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Old raspberries


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  • Old raspberries

    Hi all. On my allotment I've inherited a patch of raspberries that don't look as though there's been any fruit on this year; they look pretty neglected and dog-eared and I have no idea how old they are.
    I was wondering, if I cut the lot back to ground level now, will they be happy with this and come back refreshed next year? Or am I better off trying to grub them out and getting new?
    The patch is a mess of canes and netting so they have to be cut back one way or another....

  • #2
    If they look pretty manky I would just cut them back to ground level then dig the roots out and dispose of them. I inherited a load of summer raspberries when I got my plot in 2015 and they were ok until last summer when the crop was rubbish....and this year's has been nae use nor ornament so I'm taking them out and will clear that area for something else.

    I'm currently weeding and clearing the entire plot and starting again from scratch so will decide where to grow raspberries next and sort a couple of areas for summer and autumn varieties. At least if you start afresh with new named varieties you know what you're getting and the correct time to prune them. I have no idea what variety my summer ones are but I do have a couple of Joan J which are an autumn raspberry and they are GORGEOUS!!! Big fat juicy fruits the size of my thumb!

    I'm still very much a novice at this fruit & veg growing malarky though so I'm sure somebody with more experience will be along with better advice
    If I'm not on the Grapevine I can usually be found here!....


    • #3
      My rasberry canes were getting very tired despite me pruning them back every year, so last autumn I cut them back completely but left them in the ground, they threw up some great runners which I let develop then when they were 6” or larger I dug them up and potted them and kept then in the poly tunnel for a few weeks to develop into a sturdy plant. I have since planted them out , a total of 17 plants they are all thriving well some more so than others. Some are already 2’high, I then dug upthe old root system and got rid of it down the bog.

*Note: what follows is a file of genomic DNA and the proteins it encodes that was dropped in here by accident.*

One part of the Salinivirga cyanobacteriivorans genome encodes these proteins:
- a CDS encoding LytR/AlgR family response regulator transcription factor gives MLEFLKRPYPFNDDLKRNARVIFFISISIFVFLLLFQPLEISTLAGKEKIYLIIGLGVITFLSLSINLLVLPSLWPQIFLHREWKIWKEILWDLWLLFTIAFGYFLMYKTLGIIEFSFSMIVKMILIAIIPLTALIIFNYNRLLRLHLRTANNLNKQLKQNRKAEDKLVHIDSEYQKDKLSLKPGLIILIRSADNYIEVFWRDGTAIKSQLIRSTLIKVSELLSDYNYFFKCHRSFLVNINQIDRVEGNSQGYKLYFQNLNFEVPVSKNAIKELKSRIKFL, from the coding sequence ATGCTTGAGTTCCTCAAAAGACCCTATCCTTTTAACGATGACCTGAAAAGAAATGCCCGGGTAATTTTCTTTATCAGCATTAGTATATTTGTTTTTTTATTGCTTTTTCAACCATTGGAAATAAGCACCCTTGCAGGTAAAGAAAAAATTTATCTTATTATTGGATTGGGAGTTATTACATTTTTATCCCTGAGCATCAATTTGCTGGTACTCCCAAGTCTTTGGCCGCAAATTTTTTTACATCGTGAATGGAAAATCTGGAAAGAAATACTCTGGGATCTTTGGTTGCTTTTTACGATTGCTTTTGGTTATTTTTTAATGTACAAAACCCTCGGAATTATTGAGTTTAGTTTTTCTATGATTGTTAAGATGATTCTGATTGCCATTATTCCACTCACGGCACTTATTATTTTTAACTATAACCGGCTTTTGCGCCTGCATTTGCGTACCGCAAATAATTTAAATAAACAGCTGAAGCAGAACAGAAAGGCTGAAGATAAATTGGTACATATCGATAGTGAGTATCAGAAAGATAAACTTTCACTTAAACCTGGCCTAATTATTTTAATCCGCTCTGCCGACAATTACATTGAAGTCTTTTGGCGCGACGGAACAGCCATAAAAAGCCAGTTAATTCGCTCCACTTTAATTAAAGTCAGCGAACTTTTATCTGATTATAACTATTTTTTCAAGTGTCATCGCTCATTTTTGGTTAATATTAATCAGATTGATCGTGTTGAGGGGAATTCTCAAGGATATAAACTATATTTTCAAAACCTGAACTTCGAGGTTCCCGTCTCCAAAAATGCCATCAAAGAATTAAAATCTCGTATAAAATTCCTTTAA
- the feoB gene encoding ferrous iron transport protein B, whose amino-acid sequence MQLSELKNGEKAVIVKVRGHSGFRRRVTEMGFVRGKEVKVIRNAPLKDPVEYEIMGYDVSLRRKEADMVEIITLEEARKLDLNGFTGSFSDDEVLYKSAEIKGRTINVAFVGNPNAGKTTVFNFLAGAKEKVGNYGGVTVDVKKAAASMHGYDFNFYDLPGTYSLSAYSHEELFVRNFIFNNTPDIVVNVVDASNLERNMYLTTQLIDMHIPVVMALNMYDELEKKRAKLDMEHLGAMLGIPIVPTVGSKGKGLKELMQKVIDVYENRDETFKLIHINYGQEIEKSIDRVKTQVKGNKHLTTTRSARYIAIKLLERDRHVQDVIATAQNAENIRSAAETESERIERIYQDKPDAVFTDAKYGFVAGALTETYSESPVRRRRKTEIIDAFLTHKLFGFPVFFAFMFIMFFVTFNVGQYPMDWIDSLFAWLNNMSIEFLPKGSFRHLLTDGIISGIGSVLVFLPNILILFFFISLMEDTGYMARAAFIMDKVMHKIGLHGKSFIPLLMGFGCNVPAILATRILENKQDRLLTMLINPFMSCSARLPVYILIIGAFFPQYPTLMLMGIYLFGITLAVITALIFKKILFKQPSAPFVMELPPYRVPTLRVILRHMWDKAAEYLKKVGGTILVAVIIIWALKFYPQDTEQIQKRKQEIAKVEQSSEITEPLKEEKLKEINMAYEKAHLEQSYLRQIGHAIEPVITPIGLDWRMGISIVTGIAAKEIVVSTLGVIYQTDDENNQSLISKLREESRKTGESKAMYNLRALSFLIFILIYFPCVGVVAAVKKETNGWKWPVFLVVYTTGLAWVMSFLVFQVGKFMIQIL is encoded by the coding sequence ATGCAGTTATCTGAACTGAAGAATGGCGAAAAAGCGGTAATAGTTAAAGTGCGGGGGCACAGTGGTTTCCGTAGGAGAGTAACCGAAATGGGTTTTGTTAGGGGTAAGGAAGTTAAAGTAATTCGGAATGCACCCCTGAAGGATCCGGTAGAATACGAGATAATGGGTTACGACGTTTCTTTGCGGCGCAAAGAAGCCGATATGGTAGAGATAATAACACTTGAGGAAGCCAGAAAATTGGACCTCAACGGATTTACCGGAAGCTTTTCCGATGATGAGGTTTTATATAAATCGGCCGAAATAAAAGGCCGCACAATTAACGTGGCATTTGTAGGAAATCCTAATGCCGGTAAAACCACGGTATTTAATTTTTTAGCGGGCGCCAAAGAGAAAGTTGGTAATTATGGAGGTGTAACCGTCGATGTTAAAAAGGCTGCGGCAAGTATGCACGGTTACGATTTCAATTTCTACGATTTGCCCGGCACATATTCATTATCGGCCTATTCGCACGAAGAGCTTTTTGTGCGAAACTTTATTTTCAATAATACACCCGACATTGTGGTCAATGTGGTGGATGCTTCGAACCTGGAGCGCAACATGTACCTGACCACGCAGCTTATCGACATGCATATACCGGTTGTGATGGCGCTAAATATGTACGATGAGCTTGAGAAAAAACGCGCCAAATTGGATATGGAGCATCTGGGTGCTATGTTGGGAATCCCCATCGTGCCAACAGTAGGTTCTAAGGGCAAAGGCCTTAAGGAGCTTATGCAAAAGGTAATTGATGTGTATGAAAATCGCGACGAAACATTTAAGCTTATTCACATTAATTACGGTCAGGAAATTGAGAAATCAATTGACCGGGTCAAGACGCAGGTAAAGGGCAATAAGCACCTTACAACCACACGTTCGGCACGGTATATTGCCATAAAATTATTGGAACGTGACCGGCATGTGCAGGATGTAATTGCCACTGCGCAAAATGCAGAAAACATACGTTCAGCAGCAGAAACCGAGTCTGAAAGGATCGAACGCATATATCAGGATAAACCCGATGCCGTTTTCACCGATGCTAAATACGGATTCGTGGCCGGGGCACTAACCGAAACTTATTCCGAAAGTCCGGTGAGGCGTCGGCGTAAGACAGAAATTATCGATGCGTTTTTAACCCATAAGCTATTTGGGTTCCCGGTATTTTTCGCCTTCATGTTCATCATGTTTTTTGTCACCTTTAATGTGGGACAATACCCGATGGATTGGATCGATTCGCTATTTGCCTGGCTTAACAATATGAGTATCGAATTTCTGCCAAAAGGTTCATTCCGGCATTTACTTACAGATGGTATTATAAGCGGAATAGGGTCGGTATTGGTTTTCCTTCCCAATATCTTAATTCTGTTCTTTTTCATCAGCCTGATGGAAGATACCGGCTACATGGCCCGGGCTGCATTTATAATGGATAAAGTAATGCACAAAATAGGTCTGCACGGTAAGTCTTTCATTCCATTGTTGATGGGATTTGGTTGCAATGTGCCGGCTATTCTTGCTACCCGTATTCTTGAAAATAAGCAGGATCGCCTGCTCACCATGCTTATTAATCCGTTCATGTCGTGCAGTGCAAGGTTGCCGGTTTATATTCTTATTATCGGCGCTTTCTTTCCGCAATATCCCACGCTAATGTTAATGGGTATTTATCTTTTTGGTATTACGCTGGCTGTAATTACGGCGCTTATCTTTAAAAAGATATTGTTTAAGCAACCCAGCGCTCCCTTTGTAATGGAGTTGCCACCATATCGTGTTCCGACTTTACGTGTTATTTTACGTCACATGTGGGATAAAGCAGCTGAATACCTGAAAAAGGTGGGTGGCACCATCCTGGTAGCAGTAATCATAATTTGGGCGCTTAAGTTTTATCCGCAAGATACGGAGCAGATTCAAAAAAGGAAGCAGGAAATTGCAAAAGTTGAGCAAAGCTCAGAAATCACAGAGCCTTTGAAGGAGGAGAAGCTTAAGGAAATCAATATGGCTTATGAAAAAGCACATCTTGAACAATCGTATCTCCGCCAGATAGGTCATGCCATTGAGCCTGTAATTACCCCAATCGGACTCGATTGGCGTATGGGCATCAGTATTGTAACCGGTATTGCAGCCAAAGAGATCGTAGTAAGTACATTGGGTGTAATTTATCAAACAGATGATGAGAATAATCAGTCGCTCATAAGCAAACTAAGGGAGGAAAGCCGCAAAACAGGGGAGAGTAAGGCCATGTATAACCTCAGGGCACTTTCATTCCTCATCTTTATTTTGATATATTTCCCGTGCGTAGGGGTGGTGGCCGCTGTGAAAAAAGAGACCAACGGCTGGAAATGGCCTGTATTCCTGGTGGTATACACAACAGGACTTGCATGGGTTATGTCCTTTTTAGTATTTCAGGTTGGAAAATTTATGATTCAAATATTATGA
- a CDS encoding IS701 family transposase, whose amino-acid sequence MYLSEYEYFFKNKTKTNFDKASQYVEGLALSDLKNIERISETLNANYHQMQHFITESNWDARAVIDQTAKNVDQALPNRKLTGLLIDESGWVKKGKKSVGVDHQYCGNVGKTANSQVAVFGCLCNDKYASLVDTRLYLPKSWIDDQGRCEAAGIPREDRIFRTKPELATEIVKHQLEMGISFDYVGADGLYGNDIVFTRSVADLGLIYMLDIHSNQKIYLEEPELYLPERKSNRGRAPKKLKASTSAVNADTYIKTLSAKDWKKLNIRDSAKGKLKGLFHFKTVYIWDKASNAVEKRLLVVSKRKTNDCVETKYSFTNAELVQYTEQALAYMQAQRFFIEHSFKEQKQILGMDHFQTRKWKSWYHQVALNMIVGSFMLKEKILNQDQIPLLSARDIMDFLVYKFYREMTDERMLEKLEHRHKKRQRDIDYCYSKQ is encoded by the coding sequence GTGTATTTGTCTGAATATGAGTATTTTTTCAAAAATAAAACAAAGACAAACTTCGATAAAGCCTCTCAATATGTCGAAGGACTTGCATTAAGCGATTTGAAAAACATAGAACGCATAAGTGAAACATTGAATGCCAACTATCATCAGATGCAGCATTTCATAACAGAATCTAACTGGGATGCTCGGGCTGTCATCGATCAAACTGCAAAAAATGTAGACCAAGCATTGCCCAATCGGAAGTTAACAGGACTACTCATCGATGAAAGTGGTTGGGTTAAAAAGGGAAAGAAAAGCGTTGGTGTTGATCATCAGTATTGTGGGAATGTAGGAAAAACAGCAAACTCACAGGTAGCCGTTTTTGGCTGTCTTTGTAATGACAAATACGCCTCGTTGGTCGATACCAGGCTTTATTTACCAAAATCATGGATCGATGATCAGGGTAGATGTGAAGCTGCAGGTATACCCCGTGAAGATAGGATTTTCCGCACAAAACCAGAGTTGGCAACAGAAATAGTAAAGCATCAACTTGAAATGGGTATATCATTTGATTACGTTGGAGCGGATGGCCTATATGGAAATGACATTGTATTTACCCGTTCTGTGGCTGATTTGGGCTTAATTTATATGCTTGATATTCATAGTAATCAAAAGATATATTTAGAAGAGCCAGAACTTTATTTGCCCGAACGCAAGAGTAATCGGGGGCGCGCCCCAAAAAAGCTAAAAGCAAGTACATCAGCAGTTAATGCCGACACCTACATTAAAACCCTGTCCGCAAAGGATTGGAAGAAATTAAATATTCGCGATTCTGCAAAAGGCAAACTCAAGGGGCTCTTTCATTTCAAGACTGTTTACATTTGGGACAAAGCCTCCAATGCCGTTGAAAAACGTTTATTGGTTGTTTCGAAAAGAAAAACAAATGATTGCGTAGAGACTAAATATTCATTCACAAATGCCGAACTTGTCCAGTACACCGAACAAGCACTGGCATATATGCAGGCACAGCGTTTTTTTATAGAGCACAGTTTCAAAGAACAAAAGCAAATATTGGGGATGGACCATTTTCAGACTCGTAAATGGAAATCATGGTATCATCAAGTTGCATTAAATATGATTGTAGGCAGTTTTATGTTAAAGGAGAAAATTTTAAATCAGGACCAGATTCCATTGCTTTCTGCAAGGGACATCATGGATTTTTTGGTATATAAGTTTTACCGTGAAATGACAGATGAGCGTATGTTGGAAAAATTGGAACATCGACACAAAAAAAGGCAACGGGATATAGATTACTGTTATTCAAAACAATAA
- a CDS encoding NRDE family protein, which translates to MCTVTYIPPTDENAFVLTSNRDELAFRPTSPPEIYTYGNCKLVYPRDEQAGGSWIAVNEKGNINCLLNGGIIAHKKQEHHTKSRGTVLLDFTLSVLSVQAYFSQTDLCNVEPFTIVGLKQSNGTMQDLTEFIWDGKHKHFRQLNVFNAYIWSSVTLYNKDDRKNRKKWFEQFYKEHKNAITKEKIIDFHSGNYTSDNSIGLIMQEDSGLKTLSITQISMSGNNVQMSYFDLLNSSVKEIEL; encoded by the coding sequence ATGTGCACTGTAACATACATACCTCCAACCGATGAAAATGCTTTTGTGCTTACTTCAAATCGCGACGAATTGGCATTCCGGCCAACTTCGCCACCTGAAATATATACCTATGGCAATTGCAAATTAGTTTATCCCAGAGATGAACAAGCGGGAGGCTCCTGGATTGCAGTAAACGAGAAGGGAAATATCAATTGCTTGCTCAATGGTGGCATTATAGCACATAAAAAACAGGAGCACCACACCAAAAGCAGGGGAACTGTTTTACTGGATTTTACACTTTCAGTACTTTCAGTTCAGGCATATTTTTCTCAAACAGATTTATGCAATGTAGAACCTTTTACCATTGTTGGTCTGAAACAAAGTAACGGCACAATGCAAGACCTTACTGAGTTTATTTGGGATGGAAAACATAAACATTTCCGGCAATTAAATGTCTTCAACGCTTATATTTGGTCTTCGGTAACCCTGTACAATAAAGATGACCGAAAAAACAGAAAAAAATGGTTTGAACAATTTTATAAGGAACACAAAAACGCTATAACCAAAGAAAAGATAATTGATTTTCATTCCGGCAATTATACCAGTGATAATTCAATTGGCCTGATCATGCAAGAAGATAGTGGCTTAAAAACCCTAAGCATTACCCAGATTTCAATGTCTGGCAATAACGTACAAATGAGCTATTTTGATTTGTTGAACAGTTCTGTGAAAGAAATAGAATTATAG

• #4
        Ok cool thanks guys. I'll cut them back first and leave it at that until I get rest of plot sorted, and see if there's any runners.


        • #5
          A lot depends if they are summer or autumn. If they are autumn, there should be fruit on them now. If not. then assume summer and if you cut them back now, you are unlikely to get much, if any fruit next year.
          If summer, just cut out the old canes and leave some of the new ones so you can see what they are like next spring and whether to keep them or not.


          • #6
            I would suggest cutting back and then removing.
            You do not know what they are, or if Summer or Autumn - if you are concerned.

            Myself I would remove them and replace with Autumn ones for ease.

            Good chance that the ones you have are summer ones, most people seem to plant that form. So if you cut back and kept that is likely a fair assumption.

            If summer and if the bed is a bit of a mess you likely cannot maintain the pruning regime as required. Summer ones need a more disciplined regime over Autumn ones.
            Last edited by Kirk; 09-09-2019, 06:38 PM.


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